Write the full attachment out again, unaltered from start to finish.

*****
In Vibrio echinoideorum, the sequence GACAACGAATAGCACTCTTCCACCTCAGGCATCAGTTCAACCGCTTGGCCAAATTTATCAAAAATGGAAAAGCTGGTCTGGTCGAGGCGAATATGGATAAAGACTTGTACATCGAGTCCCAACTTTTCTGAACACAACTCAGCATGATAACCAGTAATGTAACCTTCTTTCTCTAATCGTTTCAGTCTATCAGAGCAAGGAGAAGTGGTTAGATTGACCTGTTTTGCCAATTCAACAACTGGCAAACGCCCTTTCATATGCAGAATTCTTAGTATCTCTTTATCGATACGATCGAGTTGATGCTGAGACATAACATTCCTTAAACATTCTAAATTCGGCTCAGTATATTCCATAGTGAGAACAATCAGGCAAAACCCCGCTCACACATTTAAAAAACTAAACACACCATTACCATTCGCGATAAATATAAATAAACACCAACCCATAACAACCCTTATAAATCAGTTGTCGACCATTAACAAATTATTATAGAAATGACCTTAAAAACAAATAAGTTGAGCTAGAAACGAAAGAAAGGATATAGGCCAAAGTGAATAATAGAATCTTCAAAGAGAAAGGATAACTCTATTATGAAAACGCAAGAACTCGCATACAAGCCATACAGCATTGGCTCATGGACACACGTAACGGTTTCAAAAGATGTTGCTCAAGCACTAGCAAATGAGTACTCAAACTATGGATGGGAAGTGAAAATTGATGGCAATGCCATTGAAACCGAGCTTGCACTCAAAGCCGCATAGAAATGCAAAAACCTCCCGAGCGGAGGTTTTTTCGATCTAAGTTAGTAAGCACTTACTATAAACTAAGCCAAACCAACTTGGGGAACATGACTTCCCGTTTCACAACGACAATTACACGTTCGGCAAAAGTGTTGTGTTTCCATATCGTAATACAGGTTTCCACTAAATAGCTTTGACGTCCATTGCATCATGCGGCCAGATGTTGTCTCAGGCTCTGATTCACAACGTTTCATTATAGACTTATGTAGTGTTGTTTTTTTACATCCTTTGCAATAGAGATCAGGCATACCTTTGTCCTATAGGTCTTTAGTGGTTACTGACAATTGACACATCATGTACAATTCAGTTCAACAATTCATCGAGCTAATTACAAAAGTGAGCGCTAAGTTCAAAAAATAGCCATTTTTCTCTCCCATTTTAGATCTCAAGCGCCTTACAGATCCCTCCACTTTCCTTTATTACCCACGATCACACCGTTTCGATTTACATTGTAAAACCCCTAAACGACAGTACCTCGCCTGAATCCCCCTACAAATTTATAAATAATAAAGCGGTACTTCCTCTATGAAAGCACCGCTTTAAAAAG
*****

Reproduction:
In Vibrio echinoideorum, the sequence GACAACGAATAGCACTCTTCCACCTCAGGCATCAGTTCAACCGCTTGGCCAAATTTATCAAAAATGGAAAAGCTGGTCTGGTCGAGGCGAATATGGATAAAGACTTGTACATCGAGTCCCAACTTTTCTGAACACAACTCAGCATGATAACCAGTAATGTAACCTTCTTTCTCTAATCGTTTCAGTCTATCAGAGCAAGGAGAAGTGGTTAGATTGACCTGTTTTGCCAATTCAACAACTGGCAAACGCCCTTTCATATGCAGAATTCTTAGTATCTCTTTATCGATACGATCGAGTTGATGCTGAGACATAACATTCCTTAAACATTCTAAATTCGGCTCAGTATATTCCATAGTGAGAACAATCAGGCAAAACCCCGCTCACACATTTAAAAAACTAAACACACCATTACCATTCGCGATAAATATAAATAAACACCAACCCATAACAACCCTTATAAATCAGTTGTCGACCATTAACAAATTATTATAGAAATGACCTTAAAAACAAATAAGTTGAGCTAGAAACGAAAGAAAGGATATAGGCCAAAGTGAATAATAGAATCTTCAAAGAGAAAGGATAACTCTATTATGAAAACGCAAGAACTCGCATACAAGCCATACAGCATTGGCTCATGGACACACGTAACGGTTTCAAAAGATGTTGCTCAAGCACTAGCAAATGAGTACTCAAACTATGGATGGGAAGTGAAAATTGATGGCAATGCCATTGAAACCGAGCTTGCACTCAAAGCCGCATAGAAATGCAAAAACCTCCCGAGCGGAGGTTTTTTCGATCTAAGTTAGTAAGCACTTACTATAAACTAAGCCAAACCAACTTGGGGAACATGACTTCCCGTTTCACAACGACAATTACACGTTCGGCAAAAGTGTTGTGTTTCCATATCGTAATACAGGTTTCCACTAAATAGCTTTGACGTCCATTGCATCATGCGGCCAGATGTTGTCTCAGGCTCTGATTCACAACGTTTCATTATAGACTTATGTAGTGTTGTTTTTTTACATCCTTTGCAATAGAGATCAGGCATACCTTTGTCCTATAGGTCTTTAGTGGTTACTGACAATTGACACATCATGTACAATTCAGTTCAACAATTCATCGAGCTAATTACAAAAGTGAGCGCTAAGTTCAAAAAATAGCCATTTTTCTCTCCCATTTTAGATCTCAAGCGCCTTACAGATCCCTCCACTTTCCTTTATTACCCACGATCACACCGTTTCGATTTACATTGTAAAACCCCTAAACGACAGTACCTCGCCTGAATCCCCCTACAAATTTATAAATAATAAAGCGGTACTTCCTCTATGAAAGCACCGCTTTAAAAAG